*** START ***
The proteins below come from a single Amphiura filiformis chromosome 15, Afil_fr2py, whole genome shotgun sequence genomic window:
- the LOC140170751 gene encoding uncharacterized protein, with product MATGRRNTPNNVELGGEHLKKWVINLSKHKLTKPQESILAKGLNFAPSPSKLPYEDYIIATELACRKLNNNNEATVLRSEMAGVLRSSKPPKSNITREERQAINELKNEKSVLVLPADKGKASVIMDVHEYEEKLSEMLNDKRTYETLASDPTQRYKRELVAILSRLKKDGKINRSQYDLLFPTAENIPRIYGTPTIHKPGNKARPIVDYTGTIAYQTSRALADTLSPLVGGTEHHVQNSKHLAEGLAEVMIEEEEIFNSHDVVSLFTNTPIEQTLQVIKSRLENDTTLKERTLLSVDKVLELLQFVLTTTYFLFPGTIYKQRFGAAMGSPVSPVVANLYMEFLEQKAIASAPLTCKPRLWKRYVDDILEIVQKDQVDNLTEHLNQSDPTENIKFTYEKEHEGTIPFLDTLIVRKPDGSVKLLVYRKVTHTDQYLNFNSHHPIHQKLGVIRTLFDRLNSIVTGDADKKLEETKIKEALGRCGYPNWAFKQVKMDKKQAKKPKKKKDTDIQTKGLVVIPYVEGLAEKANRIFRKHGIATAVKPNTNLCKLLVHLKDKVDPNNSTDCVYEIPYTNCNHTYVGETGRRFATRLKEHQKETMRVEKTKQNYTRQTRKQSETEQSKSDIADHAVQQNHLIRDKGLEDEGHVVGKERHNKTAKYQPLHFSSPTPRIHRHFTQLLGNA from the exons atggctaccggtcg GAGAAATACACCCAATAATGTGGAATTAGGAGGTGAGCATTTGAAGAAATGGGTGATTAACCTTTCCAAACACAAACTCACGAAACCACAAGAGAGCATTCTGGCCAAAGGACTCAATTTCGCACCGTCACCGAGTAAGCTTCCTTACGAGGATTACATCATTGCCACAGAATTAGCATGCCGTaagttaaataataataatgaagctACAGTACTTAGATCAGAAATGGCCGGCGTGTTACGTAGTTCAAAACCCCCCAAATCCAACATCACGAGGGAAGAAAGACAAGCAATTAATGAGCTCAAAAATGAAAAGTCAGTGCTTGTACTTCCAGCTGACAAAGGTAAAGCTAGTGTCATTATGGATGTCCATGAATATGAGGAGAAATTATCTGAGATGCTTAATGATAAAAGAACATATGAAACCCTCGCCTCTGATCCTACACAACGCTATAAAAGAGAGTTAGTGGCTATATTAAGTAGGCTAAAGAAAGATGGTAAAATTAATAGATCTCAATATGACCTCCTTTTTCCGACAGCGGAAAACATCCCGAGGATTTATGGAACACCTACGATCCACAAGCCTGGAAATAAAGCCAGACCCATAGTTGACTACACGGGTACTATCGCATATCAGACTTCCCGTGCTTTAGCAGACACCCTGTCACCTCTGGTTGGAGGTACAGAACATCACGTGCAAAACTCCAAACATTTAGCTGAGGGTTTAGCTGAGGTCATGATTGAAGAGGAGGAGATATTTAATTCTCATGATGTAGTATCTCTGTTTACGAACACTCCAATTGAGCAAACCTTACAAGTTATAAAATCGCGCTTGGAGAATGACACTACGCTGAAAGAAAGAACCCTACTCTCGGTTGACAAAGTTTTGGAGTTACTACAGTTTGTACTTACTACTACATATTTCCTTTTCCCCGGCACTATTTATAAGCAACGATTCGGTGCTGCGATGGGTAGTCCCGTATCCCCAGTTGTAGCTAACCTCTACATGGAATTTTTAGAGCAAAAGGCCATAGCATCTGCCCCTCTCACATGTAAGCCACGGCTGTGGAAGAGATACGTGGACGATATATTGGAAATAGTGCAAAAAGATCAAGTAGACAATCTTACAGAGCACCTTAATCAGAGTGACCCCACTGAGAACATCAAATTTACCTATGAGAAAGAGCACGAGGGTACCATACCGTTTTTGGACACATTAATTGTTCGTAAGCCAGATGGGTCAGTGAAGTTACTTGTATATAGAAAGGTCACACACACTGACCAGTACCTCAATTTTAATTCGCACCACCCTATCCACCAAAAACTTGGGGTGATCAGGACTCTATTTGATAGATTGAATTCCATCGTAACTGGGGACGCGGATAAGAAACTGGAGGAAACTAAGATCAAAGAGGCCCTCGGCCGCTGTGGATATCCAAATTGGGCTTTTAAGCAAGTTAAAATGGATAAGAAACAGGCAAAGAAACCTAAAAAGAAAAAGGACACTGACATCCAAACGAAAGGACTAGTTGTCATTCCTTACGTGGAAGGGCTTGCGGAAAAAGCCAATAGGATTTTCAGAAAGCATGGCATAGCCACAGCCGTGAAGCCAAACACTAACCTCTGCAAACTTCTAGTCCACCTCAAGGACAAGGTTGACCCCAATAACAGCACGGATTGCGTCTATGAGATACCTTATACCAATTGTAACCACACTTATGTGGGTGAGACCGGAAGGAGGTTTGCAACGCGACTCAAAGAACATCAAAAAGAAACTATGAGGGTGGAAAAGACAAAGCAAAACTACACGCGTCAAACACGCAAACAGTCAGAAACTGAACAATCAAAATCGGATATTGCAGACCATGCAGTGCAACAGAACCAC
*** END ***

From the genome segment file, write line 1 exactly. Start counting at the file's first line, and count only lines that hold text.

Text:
The proteins below come from a single Amphiura filiformis chromosome 15, Afil_fr2py, whole genome shotgun sequence genomic window: